I need a gaydar repairman. Can’t find one in the yellow pages. Another inconvenience of living in the boonies.
I brought my twelve-year-old dog
I waited in the little doggy patient room, my younger dog frantically whining and bouncing off the walls. Literally. It was live-action Pac-Man.
In walked the vet, not the affable, stout lady I was accustomed to, but a tall, late-forties man I’d not seen before. He introduced himself, explaining he was finishing up his last week here on a contract basis. From the moment our eyes locked, it was clear to me that he was gay and vice versa. In fact, he stared and stumbled through his introduction, apparently startled to finally encounter a gay man in these parts. Undoubtedly, he’d seen many of the local lesbians with their beloved dogs, cats and ferrets, but this place was parched of gays.
He looked at me more than he looked at my dog. Perhaps it was on account of attraction, but as he was only here temporarily I suspected he was dying to say, “And you live here?! Why? Why?!” Nothing I haven’t said to myself. Countless times.
The examination was essentially done in sixty seconds. As I said, harmless cyst. (Ooh, I love that word: harmless.) He even had time in that minute to explain that, even if it became something more ominous, it wouldn’t ever become the primary concern, given Lincoln’s other conditions, his medications and his specialized diet. Basically, a lump was the least of my worries.
Still, despite the fact that the lobby was crowded with other reluctant critter patients, he let the session linger. He went into detail about options for grinding flax seed and cleaning my coffee grinder thereafter, all the while looking intensely into my eyes. I couldn’t sustain the stare. I had to keep looking down to pat
As he finally ended the examination, he volunteered that he would be back again in December. Uh, thanks for sharing. It seemed clear that something else was going on during this visit. He wasn’t quite my type. It was only a hunch, but I suspected he was a little too much the Mr. Leather type for me. After all, I’m a strict vegetarian (a near vegan, but I just can’t give up ice cream—the soy stuff doesn’t compare). Although I didn’t feel a Love Connection, it was flattering, even exciting, to be ogled by an attractive man.
Back in the lobby, I waited to pay my bill. A tiny woman in full cycling garb, helmet included, yammered away to the receptionist about the ingredients of a single can of pet food she was contemplating buying. I had enough time to jot down some blog sites from an article in Modern Dog Magazine and work out my entire Christmas shopping list while this woman continued to find a question and follow-up comment about every word on the damned label. Dr. Pleather—hey, I could fantasize, right? The word of the day is “harmless”—popped out twice, again eyeing me and seeming to have no other reason to make an appearance.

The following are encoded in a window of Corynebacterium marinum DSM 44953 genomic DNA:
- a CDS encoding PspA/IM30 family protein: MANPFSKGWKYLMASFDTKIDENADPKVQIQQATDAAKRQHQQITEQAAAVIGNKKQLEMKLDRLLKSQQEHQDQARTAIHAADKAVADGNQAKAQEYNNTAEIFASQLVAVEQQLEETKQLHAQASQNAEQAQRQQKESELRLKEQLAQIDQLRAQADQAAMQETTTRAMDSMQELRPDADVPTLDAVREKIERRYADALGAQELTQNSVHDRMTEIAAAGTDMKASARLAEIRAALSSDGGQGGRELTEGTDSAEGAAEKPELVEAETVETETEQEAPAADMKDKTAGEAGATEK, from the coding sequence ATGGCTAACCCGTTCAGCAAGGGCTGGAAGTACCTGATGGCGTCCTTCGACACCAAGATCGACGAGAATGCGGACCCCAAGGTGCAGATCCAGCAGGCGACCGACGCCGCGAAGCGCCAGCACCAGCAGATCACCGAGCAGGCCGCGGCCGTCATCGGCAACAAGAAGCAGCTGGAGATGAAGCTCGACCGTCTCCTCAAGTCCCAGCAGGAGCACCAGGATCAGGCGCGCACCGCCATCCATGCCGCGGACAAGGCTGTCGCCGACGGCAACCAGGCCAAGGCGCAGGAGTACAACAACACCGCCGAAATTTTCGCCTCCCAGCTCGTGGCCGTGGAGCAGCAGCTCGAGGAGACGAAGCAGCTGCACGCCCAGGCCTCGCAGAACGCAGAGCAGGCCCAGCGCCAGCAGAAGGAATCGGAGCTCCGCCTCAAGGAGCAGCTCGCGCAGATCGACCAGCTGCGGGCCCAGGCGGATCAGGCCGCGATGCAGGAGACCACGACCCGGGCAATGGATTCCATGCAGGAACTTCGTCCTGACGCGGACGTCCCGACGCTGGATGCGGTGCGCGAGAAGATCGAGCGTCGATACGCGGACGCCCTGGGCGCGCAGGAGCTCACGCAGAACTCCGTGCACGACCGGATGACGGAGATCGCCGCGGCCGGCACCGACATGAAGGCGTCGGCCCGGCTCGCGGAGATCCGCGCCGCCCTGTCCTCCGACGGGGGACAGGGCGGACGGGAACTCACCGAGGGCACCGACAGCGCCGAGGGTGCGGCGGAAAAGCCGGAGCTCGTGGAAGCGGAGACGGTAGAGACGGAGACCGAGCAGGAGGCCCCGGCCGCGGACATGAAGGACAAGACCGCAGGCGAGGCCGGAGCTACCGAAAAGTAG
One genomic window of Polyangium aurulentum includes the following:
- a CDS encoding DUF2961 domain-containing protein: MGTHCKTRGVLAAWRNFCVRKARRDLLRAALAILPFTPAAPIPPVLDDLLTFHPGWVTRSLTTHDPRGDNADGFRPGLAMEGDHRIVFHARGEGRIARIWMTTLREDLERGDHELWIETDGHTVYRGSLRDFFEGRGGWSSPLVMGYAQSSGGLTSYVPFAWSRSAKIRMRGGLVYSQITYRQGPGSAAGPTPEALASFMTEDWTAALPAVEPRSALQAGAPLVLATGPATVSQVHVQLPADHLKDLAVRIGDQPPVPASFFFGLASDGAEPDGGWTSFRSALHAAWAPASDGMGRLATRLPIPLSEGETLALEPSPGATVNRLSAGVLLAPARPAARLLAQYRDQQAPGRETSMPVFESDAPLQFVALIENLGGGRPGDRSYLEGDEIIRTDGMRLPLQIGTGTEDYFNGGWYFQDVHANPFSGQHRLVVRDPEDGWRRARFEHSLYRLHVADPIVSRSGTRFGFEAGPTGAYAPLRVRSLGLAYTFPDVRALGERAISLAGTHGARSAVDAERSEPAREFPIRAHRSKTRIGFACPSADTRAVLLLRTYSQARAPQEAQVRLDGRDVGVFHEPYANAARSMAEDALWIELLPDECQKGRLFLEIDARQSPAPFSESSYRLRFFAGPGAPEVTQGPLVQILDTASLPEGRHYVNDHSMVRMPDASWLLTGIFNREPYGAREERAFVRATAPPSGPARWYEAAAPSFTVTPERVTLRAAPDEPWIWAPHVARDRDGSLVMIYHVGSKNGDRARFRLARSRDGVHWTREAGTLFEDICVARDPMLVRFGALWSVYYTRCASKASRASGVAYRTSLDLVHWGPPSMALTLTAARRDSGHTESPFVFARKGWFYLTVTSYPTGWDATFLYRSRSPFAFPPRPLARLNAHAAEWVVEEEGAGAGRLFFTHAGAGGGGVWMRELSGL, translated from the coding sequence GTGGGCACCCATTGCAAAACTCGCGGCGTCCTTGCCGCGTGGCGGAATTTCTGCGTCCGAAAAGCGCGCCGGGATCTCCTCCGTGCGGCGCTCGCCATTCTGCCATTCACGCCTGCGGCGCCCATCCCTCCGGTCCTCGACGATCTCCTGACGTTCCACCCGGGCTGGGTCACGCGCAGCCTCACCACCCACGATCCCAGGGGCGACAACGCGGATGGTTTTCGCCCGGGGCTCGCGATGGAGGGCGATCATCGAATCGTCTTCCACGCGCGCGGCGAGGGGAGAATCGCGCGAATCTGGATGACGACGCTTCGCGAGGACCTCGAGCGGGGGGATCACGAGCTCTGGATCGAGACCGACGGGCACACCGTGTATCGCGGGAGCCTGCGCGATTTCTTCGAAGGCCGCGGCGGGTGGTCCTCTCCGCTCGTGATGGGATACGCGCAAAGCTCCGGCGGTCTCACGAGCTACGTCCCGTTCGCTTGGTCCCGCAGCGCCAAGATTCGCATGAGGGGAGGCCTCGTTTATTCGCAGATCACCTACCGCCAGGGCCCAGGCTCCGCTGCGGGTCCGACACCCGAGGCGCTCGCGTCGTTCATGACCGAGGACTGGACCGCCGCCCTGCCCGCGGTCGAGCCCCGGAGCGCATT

Between his two peekaboo curtain calls and since I had no desire to start on a To Do housecleaning list, I glanced down at the counter and noticed a bio for Doc Pleather for clients to read. I skimmed it, just to pass the time, of course. Former Canadian Olympian in water polo! Yada, yada, yada. And then, midway through the overly long single paragraph, I read the sentence that began, “He lives with his wife…”
I stopped right there, mid-sentence. I suppose the rest of the sentence said something like “on a farm with three rescued goats and a horse named Howard.” But then, maybe I shouldn’t suppose at all. All bets were off. Come to think of it, everything about the day was awry. I awoke late due to a power outage that gave my alarm clock the morning off. I had a warning signal flashing the alert “Low Caffeine!” somewhere inside me, a result of having to forgo my pot of coffee (a 40/60 caf/decaf blend, potent nonetheless). The pool had been freakishly busy when I swam my laps, a couple of newcomers failing to grasp the concept of lane swimming despite several collisions and flustered tutorials by other pool regulars. Given the tone of the day, why shouldn’t my gaydar be on the fritz?
But, you see, I’m 90% sure the gaydar was in fine form. Now I realize medical practitioners often have a soft, compassionate disposition. I could have mistaken sensitive, skilled doctor for gay man. (Hence the need for the gaydar systems check. I was overdue for a tune-up anyway.) Hell, even as oblivious as I am to all things gay, I know he was gay.
Gay and married. Bisexual? I don’t know. Does anyone have bisexual-dar? Is there even such a thing—the dar, that is. I’m sticking with gay and married. And that bothers me. My friend Rob recently recounted a story about an acquaintance who’d moved to B.C.’s Interior and placed a personal ad online. He was deluged with offers to meet up with married men. All I can think is, In this day and time?! Gay men are still getting married? To women?!
Gay marriage is legal everywhere in
Back to my word of the day: harmless. Was it just an episode of harmless flirtation? I can’t seem to shake it off so flippantly.